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How to Cut Down the Noise Level

January 6, 1999
Related Topics: Ergonomics and Facilities, Featured Article
Today's office environment little resembles an office of 20 years ago: Walls have been torn down, and computers, printers, copiers and fax machines run constantly. All this results in a noise level that can be distracting to employees. There are some fairly easy steps you can take to lessen the impact of this increasing noise level, to help to increase productivity and to lower job stress.

  • Examine the layout of the workstation.
  • Position telephones so that neighbors aren't facing each other. Consider arranging them to face an opposite wall or at least a corner.
  • Provide tall panels.
  • From an acoustical standpoint, your walls should be between 52 inches and 75 inches tall (after 75 inches, you won't experience much additional benefit).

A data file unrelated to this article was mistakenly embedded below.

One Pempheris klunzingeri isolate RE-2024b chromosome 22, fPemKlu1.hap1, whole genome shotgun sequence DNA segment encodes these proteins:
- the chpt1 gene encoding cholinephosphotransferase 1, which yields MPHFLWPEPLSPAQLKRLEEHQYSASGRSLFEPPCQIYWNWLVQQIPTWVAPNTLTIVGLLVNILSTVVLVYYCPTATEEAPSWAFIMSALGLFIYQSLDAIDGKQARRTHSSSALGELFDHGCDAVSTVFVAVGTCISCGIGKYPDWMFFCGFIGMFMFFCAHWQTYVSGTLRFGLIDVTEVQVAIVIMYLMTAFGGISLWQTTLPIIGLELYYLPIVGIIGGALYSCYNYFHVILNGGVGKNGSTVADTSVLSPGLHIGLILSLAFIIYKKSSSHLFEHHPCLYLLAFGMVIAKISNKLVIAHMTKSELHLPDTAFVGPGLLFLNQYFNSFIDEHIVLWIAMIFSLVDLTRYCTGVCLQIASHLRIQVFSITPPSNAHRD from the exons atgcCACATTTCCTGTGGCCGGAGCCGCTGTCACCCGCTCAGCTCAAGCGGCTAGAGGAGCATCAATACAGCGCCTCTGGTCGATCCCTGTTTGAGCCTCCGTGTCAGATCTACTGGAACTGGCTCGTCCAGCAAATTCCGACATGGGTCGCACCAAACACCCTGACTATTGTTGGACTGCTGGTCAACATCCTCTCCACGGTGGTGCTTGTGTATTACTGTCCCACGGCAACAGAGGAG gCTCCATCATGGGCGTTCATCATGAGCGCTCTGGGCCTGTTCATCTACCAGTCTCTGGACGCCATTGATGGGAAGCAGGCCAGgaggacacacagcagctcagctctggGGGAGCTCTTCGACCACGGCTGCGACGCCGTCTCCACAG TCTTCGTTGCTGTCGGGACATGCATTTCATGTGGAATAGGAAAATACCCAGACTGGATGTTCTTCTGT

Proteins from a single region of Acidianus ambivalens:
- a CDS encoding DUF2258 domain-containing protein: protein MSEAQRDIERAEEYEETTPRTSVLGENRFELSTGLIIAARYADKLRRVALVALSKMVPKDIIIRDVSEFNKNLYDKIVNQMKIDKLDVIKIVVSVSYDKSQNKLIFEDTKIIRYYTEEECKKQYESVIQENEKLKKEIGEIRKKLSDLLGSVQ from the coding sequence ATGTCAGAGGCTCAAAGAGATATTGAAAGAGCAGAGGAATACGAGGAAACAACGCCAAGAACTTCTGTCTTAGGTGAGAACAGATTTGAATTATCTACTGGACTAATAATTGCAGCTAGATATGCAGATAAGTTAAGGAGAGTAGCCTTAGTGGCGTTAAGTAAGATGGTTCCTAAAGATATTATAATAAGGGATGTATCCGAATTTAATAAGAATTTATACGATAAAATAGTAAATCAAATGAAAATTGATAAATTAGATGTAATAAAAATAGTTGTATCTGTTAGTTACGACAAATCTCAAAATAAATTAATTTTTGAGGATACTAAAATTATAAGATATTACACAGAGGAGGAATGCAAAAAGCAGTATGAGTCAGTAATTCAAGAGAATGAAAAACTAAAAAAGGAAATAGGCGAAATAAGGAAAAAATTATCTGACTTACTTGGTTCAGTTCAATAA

• Invest in a masking sound system.
  • A masking sound system electronically generates a sound similar to that of moving air. Speakers installed in the ceiling broadest the uniform sound to mask peaks in the speech spectrum.
  • Examine the quality of acoustical ceiling tiles.
  • Look for a Noise Reduction Coefficient (NRC) of at least .85. (This means 85% of the soundwaves striking the tile are absorbed.) The very best tiles offer an NRC of 95.
  • Don't count on the carpet to do the job.
  • Carpeting absorbs very little office sound—only footfall. The ceiling plays a much greater role.
  • Keep panels uncluttered.
  • Tacking up notes can actually diminish acoustical quality.
  • Don't worry about a quiet hum.

Many workers need some noise to be productive. This level will vary with the individual and the task at hand. But the type of noise and actual conversations should not be distinguishable for maximum privacy and productivity.

Source: Steelcase Inc., Grand Rapids, Michigan. Spring 1996.

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